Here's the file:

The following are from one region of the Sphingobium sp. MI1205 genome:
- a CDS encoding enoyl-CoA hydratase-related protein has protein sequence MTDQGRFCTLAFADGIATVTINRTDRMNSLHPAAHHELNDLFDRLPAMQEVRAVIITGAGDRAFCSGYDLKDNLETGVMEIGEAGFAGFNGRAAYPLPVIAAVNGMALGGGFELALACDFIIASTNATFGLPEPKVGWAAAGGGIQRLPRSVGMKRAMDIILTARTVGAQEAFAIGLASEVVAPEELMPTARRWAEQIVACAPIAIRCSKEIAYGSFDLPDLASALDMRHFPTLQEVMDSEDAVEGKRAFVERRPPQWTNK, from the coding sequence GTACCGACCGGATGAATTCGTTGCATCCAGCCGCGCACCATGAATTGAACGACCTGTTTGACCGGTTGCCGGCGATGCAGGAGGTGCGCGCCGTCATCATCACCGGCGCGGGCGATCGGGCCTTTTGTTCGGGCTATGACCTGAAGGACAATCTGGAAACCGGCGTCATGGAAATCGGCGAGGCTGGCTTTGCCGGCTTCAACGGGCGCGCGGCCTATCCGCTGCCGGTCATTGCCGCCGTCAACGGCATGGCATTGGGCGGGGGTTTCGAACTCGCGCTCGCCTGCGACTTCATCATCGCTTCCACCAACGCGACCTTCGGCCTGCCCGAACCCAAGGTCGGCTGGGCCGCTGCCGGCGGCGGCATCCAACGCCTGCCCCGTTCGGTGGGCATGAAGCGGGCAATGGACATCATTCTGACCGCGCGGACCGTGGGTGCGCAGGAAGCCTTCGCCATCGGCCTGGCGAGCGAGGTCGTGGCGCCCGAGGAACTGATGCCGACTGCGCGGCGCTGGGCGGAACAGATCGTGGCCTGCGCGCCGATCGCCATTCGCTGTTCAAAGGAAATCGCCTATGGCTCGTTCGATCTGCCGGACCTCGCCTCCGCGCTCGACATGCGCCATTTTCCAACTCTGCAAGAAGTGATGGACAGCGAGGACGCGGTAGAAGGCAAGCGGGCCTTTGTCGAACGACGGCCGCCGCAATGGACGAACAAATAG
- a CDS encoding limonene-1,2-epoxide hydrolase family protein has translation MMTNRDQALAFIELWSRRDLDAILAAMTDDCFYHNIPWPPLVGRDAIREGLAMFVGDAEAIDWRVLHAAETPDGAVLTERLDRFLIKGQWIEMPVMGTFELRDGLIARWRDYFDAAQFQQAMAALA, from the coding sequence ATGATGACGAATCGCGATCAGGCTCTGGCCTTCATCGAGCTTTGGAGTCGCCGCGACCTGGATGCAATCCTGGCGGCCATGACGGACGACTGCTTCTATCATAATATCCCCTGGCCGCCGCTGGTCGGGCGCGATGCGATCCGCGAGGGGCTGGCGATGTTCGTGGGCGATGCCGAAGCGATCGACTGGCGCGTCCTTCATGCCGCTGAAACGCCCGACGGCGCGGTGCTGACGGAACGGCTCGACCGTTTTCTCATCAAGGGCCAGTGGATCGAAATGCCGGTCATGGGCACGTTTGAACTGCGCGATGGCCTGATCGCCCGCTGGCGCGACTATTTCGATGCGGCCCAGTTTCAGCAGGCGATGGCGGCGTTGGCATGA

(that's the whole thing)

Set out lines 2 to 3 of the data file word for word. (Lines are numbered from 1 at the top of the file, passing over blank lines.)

- a CDS encoding enoyl-CoA hydratase-related protein has protein sequence MTDQGRFCTLAFADGIATVTINRTDRMNSLHPAAHHELNDLFDRLPAMQEVRAVIITGAGDRAFCSGYDLKDNLETGVMEIGEAGFAGFNGRAAYPLPVIAAVNGMALGGGFELALACDFIIASTNATFGLPEPKVGWAAAGGGIQRLPRSVGMKRAMDIILTARTVGAQEAFAIGLASEVVAPEELMPTARRWAEQIVACAPIAIRCSKEIAYGSFDLPDLASALDMRHFPTLQEVMDSEDAVEGKRAFVERRPPQWTNK, from the coding sequence GTACCGACCGGATGAATTCGTTGCATCCAGCCGCGCACCATGAATTGAACGACCTGTTTGACCGGTTGCCGGCGATGCAGGAGGTGCGCGCCGTCATCATCACCGGCGCGGGCGATCGGGCCTTTTGTTCGGGCTATGACCTGAAGGACAATCTGGAAACCGGCGTCATGGAAATCGGCGAGGCTGGCTTTGCCGGCTTCAACGGGCGCGCGGCCTATCCGCTGCCGGTCATTGCCGCCGTCAACGGCATGGCATTGGGCGGGGGTTTCGAACTCGCGCTCGCCTGCGACTTCATCATCGCTTCCACCAACGCGACCTTCGGCCTGCCCGAACCCAAGGTCGGCTGGGCCGCTGCCGGCGGCGGCATCCAACGCCTGCCCCGTTCGGTGGGCATGAAGCGGGCAATGGACATCATTCTGACCGCGCGGACCGTGGGTGCGCAGGAAGCCTTCGCCATCGGCCTGGCGAGCGAGGTCGTGGCGCCCGAGGAACTGATGCCGACTGCGCGGCGCTGGGCGGAACAGATCGTGGCCTGCGCGCCGATCGCCATTCGCTGTTCAAAGGAAATCGCCTATGGCTCGTTCGATCTGCCGGACCTCGCCTCCGCGCTCGACATGCGCCATTTTCCAACTCTGCAAGAAGTGATGGACAGCGAGGACGCGGTAGAAGGCAAGCGGGCCTTTGTCGAACGACGGCCGCCGCAATGGACGAACAAATAG
- a CDS encoding limonene-1,2-epoxide hydrolase family protein has translation MMTNRDQALAFIELWSRRDLDAILAAMTDDCFYHNIPWPPLVGRDAIREGLAMFVGDAEAIDWRVLHAAETPDGAVLTERLDRFLIKGQWIEMPVMGTFELRDGLIARWRDYFDAAQFQQAMAALA, from the coding sequence ATGATGACGAATCGCGATCAGGCTCTGGCCTTCATCGAGCTTTGGAGTCGCCGCGACCTGGATGCAATCCTGGCGGCCATGACGGACGACTGCTTCTATCATAATATCCCCTGGCCGCCGCTGGTCGGGCGCGATGCGATCCGCGAGGGGCTGGCGATGTTCGTGGGCGATGCCGAAGCGATCGACTGGCGCGTCCTTCATGCCGCTGAAACGCCCGACGGCGCGGTGCTGACGGAACGGCTCGACCGTTTTCTCATCAAGGGCCAGTGGATCGAAATGCCGGTCATGGGCACGTTTGAACTGCGCGATGGCCTGATCGCCCGCTGGCGCGACTATTTCGATGCGGCCCAGTTTCAGCAGGCGATGGCGGCGTTGGCATGA